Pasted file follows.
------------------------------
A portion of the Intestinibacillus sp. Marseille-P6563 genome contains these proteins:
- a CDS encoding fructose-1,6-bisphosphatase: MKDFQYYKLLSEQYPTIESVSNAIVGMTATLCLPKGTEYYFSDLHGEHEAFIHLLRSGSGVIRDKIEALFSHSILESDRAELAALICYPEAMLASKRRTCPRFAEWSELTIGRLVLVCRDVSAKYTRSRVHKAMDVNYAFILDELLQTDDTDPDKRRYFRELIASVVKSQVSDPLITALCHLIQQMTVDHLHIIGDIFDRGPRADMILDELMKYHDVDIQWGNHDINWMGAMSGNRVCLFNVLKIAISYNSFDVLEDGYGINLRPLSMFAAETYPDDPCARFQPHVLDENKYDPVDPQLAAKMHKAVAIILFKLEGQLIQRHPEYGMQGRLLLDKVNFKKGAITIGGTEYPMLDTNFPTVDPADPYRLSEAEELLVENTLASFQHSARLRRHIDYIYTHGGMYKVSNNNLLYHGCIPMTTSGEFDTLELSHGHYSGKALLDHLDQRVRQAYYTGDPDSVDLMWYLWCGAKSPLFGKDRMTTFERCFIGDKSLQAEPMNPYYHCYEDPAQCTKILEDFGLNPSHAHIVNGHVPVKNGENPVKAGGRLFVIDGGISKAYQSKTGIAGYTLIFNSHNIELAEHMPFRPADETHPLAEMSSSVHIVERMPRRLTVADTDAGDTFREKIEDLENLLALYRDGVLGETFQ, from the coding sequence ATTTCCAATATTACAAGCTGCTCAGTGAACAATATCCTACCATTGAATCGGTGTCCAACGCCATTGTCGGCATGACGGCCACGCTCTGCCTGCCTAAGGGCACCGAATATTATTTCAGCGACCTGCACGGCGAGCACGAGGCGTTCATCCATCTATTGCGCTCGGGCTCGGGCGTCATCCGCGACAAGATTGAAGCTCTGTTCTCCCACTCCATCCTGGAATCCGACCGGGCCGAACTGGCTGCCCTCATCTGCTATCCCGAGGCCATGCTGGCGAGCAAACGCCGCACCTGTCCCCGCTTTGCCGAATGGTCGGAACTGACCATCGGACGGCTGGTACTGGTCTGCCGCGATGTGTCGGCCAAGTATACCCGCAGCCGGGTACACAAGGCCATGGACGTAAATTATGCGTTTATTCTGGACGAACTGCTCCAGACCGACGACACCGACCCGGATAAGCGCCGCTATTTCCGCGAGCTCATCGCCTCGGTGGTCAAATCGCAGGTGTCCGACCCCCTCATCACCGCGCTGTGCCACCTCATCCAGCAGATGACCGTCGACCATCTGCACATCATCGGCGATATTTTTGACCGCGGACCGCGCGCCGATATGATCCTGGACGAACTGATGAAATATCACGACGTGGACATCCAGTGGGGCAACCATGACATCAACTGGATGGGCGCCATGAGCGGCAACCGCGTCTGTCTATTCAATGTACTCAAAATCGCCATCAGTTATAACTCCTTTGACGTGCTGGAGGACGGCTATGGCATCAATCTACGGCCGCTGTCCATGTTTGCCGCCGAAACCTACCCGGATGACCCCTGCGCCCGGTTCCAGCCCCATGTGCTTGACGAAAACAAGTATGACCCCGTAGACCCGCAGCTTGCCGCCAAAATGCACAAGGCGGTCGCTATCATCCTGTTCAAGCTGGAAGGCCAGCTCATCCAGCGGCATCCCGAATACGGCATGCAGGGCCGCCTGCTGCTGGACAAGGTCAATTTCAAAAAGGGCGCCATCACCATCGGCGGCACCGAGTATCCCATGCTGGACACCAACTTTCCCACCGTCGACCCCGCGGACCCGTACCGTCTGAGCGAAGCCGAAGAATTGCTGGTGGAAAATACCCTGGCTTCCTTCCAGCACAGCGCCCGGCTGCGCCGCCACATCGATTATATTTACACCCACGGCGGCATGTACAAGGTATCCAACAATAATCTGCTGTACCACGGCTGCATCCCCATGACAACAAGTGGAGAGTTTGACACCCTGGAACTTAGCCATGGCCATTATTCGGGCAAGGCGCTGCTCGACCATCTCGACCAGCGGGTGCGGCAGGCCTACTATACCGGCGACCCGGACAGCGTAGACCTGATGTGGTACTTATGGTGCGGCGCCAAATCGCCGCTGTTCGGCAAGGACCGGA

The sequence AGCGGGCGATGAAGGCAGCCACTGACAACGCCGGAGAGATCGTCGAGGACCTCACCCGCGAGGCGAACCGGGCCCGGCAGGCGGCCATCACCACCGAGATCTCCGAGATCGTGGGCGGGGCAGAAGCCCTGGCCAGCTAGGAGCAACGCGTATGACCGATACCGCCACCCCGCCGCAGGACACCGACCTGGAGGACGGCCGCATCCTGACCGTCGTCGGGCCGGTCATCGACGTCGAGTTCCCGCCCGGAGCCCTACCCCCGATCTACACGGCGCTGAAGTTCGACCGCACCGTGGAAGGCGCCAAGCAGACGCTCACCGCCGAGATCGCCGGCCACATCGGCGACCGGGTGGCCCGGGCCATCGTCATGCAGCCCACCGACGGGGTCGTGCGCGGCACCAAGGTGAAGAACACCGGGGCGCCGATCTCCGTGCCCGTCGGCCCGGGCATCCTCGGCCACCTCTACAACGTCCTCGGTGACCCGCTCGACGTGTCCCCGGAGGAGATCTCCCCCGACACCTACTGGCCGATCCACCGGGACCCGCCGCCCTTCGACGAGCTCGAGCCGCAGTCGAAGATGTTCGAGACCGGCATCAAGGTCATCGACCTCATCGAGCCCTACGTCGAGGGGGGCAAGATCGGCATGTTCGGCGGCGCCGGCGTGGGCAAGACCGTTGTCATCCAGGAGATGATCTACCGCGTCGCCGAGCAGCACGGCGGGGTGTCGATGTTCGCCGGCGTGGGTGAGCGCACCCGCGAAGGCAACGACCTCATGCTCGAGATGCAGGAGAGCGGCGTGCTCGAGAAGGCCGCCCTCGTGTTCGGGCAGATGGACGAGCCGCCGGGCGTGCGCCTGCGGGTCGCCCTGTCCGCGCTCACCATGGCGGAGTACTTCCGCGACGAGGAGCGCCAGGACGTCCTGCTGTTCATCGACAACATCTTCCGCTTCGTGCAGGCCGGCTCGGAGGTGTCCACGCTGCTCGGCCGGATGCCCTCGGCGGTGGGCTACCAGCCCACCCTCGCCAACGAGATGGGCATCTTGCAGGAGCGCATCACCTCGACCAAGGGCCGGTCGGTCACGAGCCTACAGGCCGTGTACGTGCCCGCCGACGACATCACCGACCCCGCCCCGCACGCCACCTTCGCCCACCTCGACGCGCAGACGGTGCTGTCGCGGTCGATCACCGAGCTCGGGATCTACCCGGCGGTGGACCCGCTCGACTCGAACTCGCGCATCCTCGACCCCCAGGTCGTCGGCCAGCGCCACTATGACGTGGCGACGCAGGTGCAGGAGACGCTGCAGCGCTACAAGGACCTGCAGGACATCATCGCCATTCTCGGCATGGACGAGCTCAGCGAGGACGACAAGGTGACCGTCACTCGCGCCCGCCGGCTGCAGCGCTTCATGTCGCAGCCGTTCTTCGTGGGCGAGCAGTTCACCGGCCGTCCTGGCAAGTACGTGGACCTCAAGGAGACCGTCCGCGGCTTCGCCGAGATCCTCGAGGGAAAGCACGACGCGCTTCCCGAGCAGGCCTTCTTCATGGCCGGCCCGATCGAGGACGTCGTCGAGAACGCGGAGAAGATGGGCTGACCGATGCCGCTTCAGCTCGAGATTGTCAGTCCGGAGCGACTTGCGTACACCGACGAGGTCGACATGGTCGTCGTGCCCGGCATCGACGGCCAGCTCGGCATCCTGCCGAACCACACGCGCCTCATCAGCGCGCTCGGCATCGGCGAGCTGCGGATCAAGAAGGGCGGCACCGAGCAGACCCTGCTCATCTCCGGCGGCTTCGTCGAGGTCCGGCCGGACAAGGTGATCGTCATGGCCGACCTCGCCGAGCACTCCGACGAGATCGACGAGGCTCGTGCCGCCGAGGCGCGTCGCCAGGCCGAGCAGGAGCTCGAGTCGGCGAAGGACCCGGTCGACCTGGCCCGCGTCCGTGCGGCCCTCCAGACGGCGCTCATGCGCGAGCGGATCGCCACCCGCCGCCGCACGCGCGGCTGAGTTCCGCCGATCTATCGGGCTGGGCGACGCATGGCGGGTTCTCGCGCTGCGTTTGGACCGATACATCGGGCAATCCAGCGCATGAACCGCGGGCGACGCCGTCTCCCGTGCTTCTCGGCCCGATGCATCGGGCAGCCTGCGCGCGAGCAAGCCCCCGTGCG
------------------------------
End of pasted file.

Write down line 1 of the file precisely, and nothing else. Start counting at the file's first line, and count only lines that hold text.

A portion of the Intestinibacillus sp. Marseille-P6563 genome contains these proteins: